Are you finding your budgets slim, non-existent, and
efforts wasted when executing an event?
Can’t seem to capitalize upon,
and learn anything from, your past meetings and conferences?
Be it a monthly, quarterly, or annual meeting,
conference, board meeting, event or convention – in a world where
corporate expenses are increasingly scrutinized – it
all boils down to your Return on Investment (ROI).
Even if you are fortunate enough to have a budget when
planning your program; without knowing the goals and objectives
you intend to achieve, you will have wasted your efforts,
money, and the valuable time of your company and work colleagues.
The one sure way to get attention and add fuel for thought
when a company is planning and executing a program is to
ask . . . Why are we getting together?
How do you maximize your ROI?
· First, take a poll from prospective attendees prior to
establishing the venue and program and ask: What are
your expectations? Also review the crucial feedback at
the close of your last program if you should have it
· Via email or “snail” mail,
address a short one-page document to the attendees that
the main points of the program, including an overall perspective
and goals of the program. Even if the intent of the program
is for socialization and comradery, make this clear.
· Once the goals are established,
move into executing and planning your program by researching
match your needs and criteria. After selecting a property
venue, make sure you understand what is being asked of
you from your company and the hotel when working with
a hotel or venue.
· Remember, ROI does not only involve dollars.
A key element of ROI is making sure there is enough time
for networking, and if applicable, allowing your guests
the opportunity to see the area at large. Research shows
that companies are finding more and more that if there
isn’t an element of mixing and mingling, attendees
get frustrated and loose interest.
· If you don’t have the time, or the resources
to plan an event or meeting, hire an expert meeting planner.
When planning a program with any budget, hiring an experienced
meeting/event manager can prevent headaches, and more importantly,
unexpected costs. Look for years of experience, credibility
and programs executed. A “Wedding Planner” is
drastically different from an “Event/Meeting Planner,” so
make sure to ask questions when outsourcing this function.
They are versed in the industry and have probably planned
the same types of conferences and meetings you desire so
you won’t be reinventing the wheel.
· ROI can’t always be measured immediately.
But, a key to achieving this goal is always to record a
history after each meeting, including an evaluation from
the attendees. If there’s not enough time to do so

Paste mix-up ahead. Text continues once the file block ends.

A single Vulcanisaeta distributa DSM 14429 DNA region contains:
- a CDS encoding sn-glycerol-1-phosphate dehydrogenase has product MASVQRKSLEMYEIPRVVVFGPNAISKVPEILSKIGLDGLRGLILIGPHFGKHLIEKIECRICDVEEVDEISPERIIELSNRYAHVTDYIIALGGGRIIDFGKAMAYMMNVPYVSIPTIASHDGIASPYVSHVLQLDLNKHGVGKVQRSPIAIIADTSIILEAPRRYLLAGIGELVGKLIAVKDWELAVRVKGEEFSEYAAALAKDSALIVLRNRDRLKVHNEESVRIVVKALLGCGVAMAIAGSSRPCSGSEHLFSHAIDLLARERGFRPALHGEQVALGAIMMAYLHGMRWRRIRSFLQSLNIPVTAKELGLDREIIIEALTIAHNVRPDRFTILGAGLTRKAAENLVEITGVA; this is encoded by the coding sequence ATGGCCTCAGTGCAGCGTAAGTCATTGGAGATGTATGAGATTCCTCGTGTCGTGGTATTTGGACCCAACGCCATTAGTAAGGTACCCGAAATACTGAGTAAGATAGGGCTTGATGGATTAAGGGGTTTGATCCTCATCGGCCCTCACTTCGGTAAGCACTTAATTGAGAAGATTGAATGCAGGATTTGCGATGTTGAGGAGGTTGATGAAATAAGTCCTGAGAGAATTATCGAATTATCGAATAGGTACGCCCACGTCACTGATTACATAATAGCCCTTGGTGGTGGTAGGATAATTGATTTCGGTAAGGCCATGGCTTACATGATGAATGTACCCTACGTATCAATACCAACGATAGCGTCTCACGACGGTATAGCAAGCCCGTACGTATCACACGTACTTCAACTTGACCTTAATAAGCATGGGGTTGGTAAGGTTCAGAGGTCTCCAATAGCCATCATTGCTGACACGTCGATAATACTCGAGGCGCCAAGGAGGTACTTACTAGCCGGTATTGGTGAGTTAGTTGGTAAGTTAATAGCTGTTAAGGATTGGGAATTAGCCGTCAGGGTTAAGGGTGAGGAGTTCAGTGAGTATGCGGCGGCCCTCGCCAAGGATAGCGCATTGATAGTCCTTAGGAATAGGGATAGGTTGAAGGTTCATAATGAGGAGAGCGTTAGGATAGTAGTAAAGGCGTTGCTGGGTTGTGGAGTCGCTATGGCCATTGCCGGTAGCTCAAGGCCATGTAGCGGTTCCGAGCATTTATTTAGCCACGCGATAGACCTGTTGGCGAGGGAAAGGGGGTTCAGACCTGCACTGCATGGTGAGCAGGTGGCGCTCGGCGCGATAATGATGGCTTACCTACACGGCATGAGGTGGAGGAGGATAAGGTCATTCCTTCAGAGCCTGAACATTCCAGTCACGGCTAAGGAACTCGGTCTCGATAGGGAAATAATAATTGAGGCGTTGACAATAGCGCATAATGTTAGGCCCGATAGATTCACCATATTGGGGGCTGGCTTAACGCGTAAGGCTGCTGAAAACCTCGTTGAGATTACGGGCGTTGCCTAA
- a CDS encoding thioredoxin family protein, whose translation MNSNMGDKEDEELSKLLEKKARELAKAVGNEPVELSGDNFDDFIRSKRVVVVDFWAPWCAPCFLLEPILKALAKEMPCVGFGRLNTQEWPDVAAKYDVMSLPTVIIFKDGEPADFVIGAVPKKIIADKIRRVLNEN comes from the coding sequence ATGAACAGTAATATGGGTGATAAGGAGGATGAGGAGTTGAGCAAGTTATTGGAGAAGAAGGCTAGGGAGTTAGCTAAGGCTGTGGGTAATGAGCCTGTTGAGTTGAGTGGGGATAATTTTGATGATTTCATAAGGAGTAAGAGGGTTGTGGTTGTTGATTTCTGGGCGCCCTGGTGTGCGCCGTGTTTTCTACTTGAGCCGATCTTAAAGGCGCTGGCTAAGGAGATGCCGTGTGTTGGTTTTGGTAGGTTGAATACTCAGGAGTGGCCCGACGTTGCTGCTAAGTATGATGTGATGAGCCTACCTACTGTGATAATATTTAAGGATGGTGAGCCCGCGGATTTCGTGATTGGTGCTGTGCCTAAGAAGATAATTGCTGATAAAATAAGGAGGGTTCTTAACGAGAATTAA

at the event, take advantage of today’s ever-changing
technology: meeting planners are taking advantage of Palm
Pilot and Blackberry technology to collect immediate feedback
while guests are leaving the property or waiting for their
flights. Develop a pattern of feedback and utilize your
findings to your advantage.
Ways to Save:
Companies are no longer having meetings
just to have them. They are piggy-backing on their existing
programs to get
more “bang for their buck” – saving money
on airfare, hotels and food and beverage. Some other cost-saving
· Knowing your budget (if you are
lucky enough to have one) and what you can and can not
do. And, be
flexible; optional dates can allow your hotel or facility
· Although some shutter at the thought,
it is sometimes common place for corporations to ask
their staff to double-up
in sleeping rooms in an effort to reduce spending if
travel is involved.
· Ask your facility catering manager what companies
are holding their events on the same days or nights and
maybe capitalize on existing menus. Make sure your competition
hasn’t already planned an event on your day or you
may lose your attendees to the ballroom next door!
Words to the Wise:
· Treat your hotel staff and contacts as you would
people in your own workplace – with respect and courtesy.
Remember; they are partnering with you to give you the
best service to your guests. They can be a tremendous resource
for mitigating “damages” you will miss with
the demands on you during the event.
· Roadside construction and other obstacles might prohibit
your guests from getting to the location where your meeting
is being held. Make sure to ask the property about this
as well as inquiring about citywide events that might
inconvenience your guests.
No matter if you’re a Fortune 500 company, professional
firm, association, non-profit, or hotelier; when planning
a function, you want a “win-win” formula for
you and your attendees. The “win” is providing
a cost-effective program with value-added information,
coupled with the “win” of your attendee’s
desire to come back for next year’s program. You
want them to walk away feeling that they have gained information
and are refreshed and recharged with the tools to help
them succeed in, and out of, your workplace.
Todd Schwartz is a certified meeting planner (CMP) and
president and founder of
The Professional Planner Group, a full-service, meeting,
event, and incentive management company. PPG possesses
over 30 years of collective experience in
the industry, and partners with hoteliers and vendors across
for companies seeking to plan and execute a meeting or
event. To contact Mr. Schwartz please contact GCG
Event Partners at 781-279-9887.